Hello, Frau Finkelstein. You’ll forgive me if I continue to call you that, the way it’s written here, Frau Finkelstein? Thank you.
Don’t be angry, Frau Finkelstein, that it’s happening like this. It just turned out that way. By the way, why did they record you this way here, in the Jewish cemetery in Kaunas, not in Hebrew but in Roman characters, and as if that weren’t enough, why did they add “frau?” Was your husband German, Frau Finkelstein? Well, OK, fine, I know it’s none of my business. It’s just interesting, you know–you don’t even meet such a frau in the Jewish cemeteries in Lithuania. It’s too bad there’s no photograph of you. I guess there probably used to be. All that remains of you, Frau Finkelstein, is part of a headstone, the top portion of which is probably now part of some stairway or maybe a card table–black marble, candle flame, a glass of red wine, a deck of cards and the queen of spades, instead of your photograph, and they are playing poker there, which is at least an intellectual game, not some kind of “go fish.” … What? You say that’s cynical? Do you really believe so, Frau Finkelstein? God protect us, this is no cynicism, Frau Finkelstein. What does it say here on your remains–October 17, 1928. Hold on for a second, Frau Finkelstein, I want to check my mobile to see which day of the week that was.
Here it is, found it. You died on a Wednesday. So you were buried on Thursday. There were likely many relatives at the funeral, Frau Finkelstein. How many, you ask? Ooo. There aren’t that many Jews in the entire city now, and you said I’m cynical because of the top of the headstone/card table/stairs. The day before yesterday I was at an antique dealer’s and I saw a lapel pendant with a Hebrew inscription, made of silver–is it yours? I’m not making sense–if it were yours, you wouldn’t be buried here, you’d be in some pit by the side of a road. Then it might have been yours. What’s that? How much were they asking? Not much, a hundred and twenty euros, so that I’d stop by more often, they said. They said they sold what they called a rolling pin with a Torah two weeks ago, but it was actually a bit burnt. They said they often have the items from murdered people, and I should come by more often.
You’re lucky, Frau Finkelstein. You’re really lucky. Probably you don’t care now in your current completely broken state, but in the best of circumstances thirteen years after your death you would have been shot anyway at the Fourth, Seventh or Ninth Fort. Or right in your yard, pop, and that’s all, folks. Maybe it seems to you, Frau Finkelstein, somehow undignified, to stand broken without a top in a somewhat renovated cemetery in the middle of the city. That’s only how it seems. Something remains of you, Frau Finkelstein. And furthermore, there was no need to replace inscriptions after the Russians such as “to the victims, Soviet citizens”–you at least remain as you were when died until now, Frau Finkelstein, as the true, proud Frau Finkelstein. But the other ones had to get new inscriptions. As the new winds allowed. Of course the Soviet cement remains in place in many cases, those new winds of change somehow slackened off quickly. Who made your gravestone, Frau Finkelstein? I see it was made by expert craftsmen; the top could be broken off with a sledgehammer, but here, this pediment remains. And the letters have endured well. This is no Soviet “slap-slap-plop, it’s finished” for you. You can be proud, Frau Finkelstein.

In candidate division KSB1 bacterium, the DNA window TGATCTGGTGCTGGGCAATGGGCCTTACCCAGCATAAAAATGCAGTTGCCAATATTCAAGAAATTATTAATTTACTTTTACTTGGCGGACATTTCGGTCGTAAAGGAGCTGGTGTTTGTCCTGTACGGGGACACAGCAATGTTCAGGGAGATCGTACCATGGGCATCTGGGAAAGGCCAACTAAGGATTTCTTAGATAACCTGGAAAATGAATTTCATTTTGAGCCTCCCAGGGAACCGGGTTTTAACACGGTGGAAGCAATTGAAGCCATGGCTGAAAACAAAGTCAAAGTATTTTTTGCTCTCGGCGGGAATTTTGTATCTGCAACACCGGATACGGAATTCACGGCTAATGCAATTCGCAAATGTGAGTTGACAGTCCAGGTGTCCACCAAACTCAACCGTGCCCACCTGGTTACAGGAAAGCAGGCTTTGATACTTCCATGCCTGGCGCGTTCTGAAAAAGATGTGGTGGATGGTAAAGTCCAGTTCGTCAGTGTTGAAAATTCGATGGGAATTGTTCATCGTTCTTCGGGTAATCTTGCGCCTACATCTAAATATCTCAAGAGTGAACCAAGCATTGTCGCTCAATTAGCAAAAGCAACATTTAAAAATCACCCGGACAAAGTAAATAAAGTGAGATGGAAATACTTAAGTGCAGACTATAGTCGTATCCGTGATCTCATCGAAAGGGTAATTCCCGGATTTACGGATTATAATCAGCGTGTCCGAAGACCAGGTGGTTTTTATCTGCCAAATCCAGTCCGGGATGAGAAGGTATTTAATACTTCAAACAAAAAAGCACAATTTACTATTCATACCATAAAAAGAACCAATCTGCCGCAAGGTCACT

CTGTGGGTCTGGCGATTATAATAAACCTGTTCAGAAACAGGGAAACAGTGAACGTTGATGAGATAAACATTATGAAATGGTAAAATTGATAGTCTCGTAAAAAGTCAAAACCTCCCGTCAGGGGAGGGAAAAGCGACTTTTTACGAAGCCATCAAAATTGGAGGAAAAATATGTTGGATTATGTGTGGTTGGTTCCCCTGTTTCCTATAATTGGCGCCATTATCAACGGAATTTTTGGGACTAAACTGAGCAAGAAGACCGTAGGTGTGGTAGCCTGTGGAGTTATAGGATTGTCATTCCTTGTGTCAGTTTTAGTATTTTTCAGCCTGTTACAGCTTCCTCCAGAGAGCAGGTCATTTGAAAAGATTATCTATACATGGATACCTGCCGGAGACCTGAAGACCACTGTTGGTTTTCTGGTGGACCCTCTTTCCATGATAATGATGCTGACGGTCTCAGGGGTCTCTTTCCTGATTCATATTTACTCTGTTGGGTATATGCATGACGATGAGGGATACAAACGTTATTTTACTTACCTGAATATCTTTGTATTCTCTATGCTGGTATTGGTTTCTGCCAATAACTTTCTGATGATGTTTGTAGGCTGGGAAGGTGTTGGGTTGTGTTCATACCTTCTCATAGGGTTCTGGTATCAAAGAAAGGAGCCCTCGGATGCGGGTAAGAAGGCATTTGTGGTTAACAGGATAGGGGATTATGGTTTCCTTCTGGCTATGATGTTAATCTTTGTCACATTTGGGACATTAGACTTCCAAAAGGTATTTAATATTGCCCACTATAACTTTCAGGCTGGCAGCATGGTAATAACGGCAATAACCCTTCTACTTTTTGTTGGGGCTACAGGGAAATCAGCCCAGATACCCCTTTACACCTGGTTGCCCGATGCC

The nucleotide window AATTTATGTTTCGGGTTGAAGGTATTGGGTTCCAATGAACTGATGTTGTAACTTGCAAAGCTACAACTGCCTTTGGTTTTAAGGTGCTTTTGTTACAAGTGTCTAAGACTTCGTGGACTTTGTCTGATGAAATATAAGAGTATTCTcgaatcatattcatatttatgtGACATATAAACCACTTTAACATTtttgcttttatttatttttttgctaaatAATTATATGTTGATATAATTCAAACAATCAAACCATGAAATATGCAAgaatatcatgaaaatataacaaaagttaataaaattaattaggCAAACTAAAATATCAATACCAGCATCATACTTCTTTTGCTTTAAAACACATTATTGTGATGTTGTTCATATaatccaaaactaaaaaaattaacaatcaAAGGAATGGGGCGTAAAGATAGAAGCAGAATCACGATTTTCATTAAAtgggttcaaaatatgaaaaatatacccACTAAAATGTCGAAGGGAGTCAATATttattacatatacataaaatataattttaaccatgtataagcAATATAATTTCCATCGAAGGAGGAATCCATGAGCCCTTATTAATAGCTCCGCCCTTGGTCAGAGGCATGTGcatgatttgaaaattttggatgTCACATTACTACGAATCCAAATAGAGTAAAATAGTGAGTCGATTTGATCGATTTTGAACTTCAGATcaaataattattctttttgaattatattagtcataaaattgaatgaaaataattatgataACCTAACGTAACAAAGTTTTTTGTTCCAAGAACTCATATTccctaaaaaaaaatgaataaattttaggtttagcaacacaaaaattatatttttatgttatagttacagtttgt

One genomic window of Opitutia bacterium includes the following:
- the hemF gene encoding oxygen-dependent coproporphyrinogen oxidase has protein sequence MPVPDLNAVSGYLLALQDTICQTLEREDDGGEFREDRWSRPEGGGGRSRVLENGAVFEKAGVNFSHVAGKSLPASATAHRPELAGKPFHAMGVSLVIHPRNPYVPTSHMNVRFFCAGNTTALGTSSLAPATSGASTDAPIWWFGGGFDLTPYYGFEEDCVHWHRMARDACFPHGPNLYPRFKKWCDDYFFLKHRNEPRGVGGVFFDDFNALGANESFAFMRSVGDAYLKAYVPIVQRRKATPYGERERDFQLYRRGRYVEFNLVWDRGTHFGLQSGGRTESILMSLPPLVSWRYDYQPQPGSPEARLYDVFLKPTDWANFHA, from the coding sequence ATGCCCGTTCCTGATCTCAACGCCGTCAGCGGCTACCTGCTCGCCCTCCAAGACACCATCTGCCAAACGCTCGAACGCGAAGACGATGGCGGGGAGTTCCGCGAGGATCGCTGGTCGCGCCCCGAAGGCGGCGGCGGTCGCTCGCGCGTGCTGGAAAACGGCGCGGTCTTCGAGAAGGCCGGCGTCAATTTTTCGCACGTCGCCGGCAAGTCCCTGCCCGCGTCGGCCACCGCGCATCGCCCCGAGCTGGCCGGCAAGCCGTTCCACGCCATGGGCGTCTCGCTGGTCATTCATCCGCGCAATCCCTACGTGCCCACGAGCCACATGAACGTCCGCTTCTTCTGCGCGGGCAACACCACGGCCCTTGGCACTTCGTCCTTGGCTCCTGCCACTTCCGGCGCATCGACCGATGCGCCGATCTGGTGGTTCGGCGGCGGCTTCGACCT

Don’t be angry that I’m standing here, I will just speak with you a little while longer and I’ll be on my way, but you will stay here, broken but unbowed, right, Frau Finkelstein? Jawohl? You have been inventoried, counted, listed in a catalog and photographed from different sides. We have collected the trash from around you, Frau Finkelstein, needles, plastic beer bottles, broken glass, rags, it is clean now, it is shiny, the ordnung is plain to see.
I just wanted to say, Frau Finkelstein, that’s I’m still uncomfortable around you. That’s why I’m speaking with you here now, I would like it be a little bit different here, with you, and at the Seventh Fort in Kaunas. It’s just that there’re no names there. There’s no way to get to know anyone, to introduce yourself. It’s somehow depersonalized. But it feels a great deal warmer with you, Frau Finkelstein. What’s that you say? Oh, of course, you have family in Israel and at the Ninth Fort. What can we do, Frau Finkelstein, that our relatives are either there, or there? More here in Lithuania than in Israel, I would say. Yes, of course, I will pass your regards on, Frau Finkelstein, as soon as I’m there. You’re not the only one to ask.
Excuse me, Frau Finkelstein, I must go. I am grateful to you. What for? It’s strange, it’s just that now I know October 17, 1928 was a Wednesday. That Wednesday in October the Kaunas Jewish cemetery was still working.
Good-bye, Frau Finkelstein, auf Wiedersehen. Oh, wait. Could I take a photo of you? As a keepsake, so to speak? No, stop, regardless of age, regardless of our…
You look wonderful, Frau Finkelstein. Adieu.
Inscription on headstone:
Frau Finkelstein gest. 1928 X 17.
Photograph by author